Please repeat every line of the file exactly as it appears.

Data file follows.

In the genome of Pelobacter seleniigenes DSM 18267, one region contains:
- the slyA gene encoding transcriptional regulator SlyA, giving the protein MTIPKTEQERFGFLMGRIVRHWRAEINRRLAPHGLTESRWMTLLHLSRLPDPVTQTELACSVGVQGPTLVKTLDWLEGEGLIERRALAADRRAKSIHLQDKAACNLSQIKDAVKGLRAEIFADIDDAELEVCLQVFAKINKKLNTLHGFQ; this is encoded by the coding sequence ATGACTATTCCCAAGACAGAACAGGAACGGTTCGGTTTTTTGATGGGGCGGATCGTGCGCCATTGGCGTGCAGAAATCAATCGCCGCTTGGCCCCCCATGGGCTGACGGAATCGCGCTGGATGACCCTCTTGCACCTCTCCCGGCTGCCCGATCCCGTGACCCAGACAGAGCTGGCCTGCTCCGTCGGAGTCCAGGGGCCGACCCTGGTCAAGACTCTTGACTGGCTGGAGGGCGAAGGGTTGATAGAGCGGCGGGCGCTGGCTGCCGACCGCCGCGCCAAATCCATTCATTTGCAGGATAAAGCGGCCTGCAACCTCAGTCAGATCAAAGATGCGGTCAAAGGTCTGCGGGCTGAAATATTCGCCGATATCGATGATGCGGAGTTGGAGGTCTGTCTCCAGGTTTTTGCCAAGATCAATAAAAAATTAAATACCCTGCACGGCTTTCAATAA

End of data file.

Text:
In the genome of Pelobacter seleniigenes DSM 18267, one region contains:
- the slyA gene encoding transcriptional regulator SlyA, giving the protein MTIPKTEQERFGFLMGRIVRHWRAEINRRLAPHGLTESRWMTLLHLSRLPDPVTQTELACSVGVQGPTLVKTLDWLEGEGLIERRALAADRRAKSIHLQDKAACNLSQIKDAVKGLRAEIFADIDDAELEVCLQVFAKINKKLNTLHGFQ; this is encoded by the coding sequence ATGACTATTCCCAAGACAGAACAGGAACGGTTCGGTTTTTTGATGGGGCGGATCGTGCGCCATTGGCGTGCAGAAATCAATCGCCGCTTGGCCCCCCATGGGCTGACGGAATCGCGCTGGATGACCCTCTTGCACCTCTCCCGGCTGCCCGATCCCGTGACCCAGACAGAGCTGGCCTGCTCCGTCGGAGTCCAGGGGCCGACCCTGGTCAAGACTCTTGACTGGCTGGAGGGCGAAGGGTTGATAGAGCGGCGGGCGCTGGCTGCCGACCGCCGCGCCAAATCCATTCATTTGCAGGATAAAGCGGCCTGCAACCTCAGTCAGATCAAAGATGCGGTCAAAGGTCTGCGGGCTGAAATATTCGCCGATATCGATGATGCGGAGTTGGAGGTCTGTCTCCAGGTTTTTGCCAAGATCAATAAAAAATTAAATACCCTGCACGGCTTTCAATAA